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sovietjet
Posts: 2678
Joined: Sat Mar 15, 2003 12:32 am

RE: ACC Commander On Upgrades/Cuts- F22,F35,A10,U2

Tue May 27, 2014 8:22 pm

Quoting ThePointblank (Reply 191):
1. Air superiority: Make sure that our troops don't have to face enemy CAS;

2. Interdiction: Make sure the enemy doesn't have the ability to easily resupply and reinforce their front line troops;

3. Transportation: Make sure our troops and their equipment get to where they need to be, along with all of their supplies;

Besides for maybe point 3, these are almost irrelevant when it comes to Afghanistan and all other recent wars.

Air superiority? Yes, the Taliban and insurgents have so many aircraft going up to challenge the coalition forces we need all the fighters and air-to-air assets we can send  

Interdiction? Front line troops? Maybe I am totally out of the loop here but AFAIK there is no "front line" in Afghanistan. Coalition forces get ambushed, and skirmishes occur but hardly ever is there a front line in the traditional sense that needs to be resupplied. They run away, hide, regroup and attack somewhere else. There's hardly "supply lines" running to the trenches at the front line.

Transportation? You are right. Our troops and equipment need to get to where they need to be safely. But when a group of enemy insurgents surprises them and corners them guess what they need? Oh yea, CAS. And what aircraft sits around able to loiter the longest in case that is needed? Oh yea, the A-10. Taliban don't care about air supremacy or supply lines. Their methods of guerilla warfare bypass the need for most of that.
 
ThePointblank
Posts: 3387
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RE: ACC Commander On Upgrades/Cuts- F22,F35,A10,U2

Wed May 28, 2014 9:08 am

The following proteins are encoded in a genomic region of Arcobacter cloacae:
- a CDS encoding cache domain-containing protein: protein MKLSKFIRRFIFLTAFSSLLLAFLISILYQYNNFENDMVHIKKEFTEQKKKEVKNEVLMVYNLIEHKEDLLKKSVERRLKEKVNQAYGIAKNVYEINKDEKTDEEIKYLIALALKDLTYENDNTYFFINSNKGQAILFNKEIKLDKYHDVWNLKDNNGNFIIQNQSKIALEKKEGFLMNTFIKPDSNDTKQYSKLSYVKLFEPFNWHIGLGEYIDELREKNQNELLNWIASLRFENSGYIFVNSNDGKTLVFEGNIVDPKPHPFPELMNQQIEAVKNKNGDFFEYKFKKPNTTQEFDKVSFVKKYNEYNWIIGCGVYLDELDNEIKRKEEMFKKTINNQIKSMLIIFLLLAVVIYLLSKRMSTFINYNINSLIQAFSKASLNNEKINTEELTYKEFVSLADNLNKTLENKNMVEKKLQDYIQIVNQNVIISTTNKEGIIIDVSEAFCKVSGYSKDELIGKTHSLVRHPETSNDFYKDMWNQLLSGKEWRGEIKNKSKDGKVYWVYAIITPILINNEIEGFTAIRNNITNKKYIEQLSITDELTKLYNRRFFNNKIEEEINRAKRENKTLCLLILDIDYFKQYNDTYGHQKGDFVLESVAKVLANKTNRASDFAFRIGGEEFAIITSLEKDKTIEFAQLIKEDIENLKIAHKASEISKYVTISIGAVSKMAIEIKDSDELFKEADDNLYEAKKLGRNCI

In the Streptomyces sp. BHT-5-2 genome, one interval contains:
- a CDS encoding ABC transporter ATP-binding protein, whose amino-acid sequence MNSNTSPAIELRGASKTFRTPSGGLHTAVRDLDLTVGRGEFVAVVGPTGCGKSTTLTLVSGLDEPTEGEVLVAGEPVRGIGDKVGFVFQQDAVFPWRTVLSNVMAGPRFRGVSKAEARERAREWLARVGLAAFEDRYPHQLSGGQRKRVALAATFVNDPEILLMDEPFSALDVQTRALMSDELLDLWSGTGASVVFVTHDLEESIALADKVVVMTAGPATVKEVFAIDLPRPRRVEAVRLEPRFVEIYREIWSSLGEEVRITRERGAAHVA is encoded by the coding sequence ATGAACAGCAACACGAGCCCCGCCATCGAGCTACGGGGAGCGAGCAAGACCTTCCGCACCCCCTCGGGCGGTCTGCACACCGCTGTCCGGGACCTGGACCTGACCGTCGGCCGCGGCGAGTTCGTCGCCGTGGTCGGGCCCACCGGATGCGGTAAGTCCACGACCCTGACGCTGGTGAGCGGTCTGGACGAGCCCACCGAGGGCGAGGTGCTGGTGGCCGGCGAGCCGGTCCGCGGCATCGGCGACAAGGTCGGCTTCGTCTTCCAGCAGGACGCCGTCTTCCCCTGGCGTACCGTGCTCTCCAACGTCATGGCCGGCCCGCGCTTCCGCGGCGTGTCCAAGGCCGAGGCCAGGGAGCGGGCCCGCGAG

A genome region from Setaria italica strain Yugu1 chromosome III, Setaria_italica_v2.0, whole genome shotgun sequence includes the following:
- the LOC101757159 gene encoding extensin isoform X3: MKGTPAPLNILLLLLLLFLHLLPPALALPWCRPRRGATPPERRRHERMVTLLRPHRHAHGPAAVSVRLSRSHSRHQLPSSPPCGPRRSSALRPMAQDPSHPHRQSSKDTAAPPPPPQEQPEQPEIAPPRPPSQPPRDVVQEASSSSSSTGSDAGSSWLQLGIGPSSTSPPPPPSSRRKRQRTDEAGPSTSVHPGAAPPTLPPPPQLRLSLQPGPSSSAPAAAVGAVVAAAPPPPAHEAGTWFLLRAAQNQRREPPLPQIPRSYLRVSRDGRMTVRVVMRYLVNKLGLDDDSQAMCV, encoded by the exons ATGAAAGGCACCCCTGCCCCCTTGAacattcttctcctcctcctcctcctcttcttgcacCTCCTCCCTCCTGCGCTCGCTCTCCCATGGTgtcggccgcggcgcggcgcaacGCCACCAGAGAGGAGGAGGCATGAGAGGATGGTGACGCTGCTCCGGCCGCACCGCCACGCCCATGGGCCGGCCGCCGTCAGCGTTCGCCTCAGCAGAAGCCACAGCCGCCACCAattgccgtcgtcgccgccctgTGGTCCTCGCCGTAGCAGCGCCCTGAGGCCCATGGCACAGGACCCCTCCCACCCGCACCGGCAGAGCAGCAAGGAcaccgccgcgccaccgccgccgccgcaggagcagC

Quoting sovietjet (Reply 200):
Besides for maybe point 3, these are almost irrelevant when it comes to Afghanistan and all other recent wars.

We should not continue to think like we are going to fight like in past wars, but plan for the future conflicts. With Pacific Pivot, the anticipation is that we will be fighting nation-states, not insurgents.

Quoting Cross757 (Reply 198):
Oh come on, I called you out on your bluff and you know it! You tried to suggest that OEF was going on for a long time before A-10's arrived in theater when that is absolutely not the case, then try to back-pedal by saying, "...yeah, well so were the F-16's, F-15E's, etc." to cover your tracks.

And yet USMC Harriers of VMA-311, attached to the 15th MEU were operating in Afghanistan in December 2001 out of a forward base in Kandahar, and were operating off USN amphibs off the coast of Pakistan in October 2001, 6 months prior to the introduction of the A-10 to OEF, and it was another month before A-10's were actually in country.

And F-15E's and F-16's were operating out of Kuwait during OEF on the first night of conflict in Afghanistan! USN Hornets were dropping bombs in Afghanistan on the first night as well. For you to declare that: